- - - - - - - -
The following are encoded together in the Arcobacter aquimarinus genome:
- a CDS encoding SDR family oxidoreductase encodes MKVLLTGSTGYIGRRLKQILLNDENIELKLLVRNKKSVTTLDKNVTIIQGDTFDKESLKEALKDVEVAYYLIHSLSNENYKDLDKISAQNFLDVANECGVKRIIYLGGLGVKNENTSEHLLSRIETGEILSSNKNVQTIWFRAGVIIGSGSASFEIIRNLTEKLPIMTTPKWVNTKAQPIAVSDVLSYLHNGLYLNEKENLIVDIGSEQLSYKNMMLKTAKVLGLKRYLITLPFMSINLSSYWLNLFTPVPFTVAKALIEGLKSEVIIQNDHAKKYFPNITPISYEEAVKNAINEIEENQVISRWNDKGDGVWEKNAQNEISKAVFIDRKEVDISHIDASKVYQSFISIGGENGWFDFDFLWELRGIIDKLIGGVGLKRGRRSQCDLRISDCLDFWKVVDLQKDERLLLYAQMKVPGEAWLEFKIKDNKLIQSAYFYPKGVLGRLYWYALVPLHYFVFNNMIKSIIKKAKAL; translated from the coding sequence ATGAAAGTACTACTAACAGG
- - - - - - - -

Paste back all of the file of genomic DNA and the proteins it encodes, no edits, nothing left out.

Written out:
The following are encoded together in the Arcobacter aquimarinus genome:
- a CDS encoding SDR family oxidoreductase encodes MKVLLTGSTGYIGRRLKQILLNDENIELKLLVRNKKSVTTLDKNVTIIQGDTFDKESLKEALKDVEVAYYLIHSLSNENYKDLDKISAQNFLDVANECGVKRIIYLGGLGVKNENTSEHLLSRIETGEILSSNKNVQTIWFRAGVIIGSGSASFEIIRNLTEKLPIMTTPKWVNTKAQPIAVSDVLSYLHNGLYLNEKENLIVDIGSEQLSYKNMMLKTAKVLGLKRYLITLPFMSINLSSYWLNLFTPVPFTVAKALIEGLKSEVIIQNDHAKKYFPNITPISYEEAVKNAINEIEENQVISRWNDKGDGVWEKNAQNEISKAVFIDRKEVDISHIDASKVYQSFISIGGENGWFDFDFLWELRGIIDKLIGGVGLKRGRRSQCDLRISDCLDFWKVVDLQKDERLLLYAQMKVPGEAWLEFKIKDNKLIQSAYFYPKGVLGRLYWYALVPLHYFVFNNMIKSIIKKAKAL; translated from the coding sequence ATGAAAGTACTACTAACAGG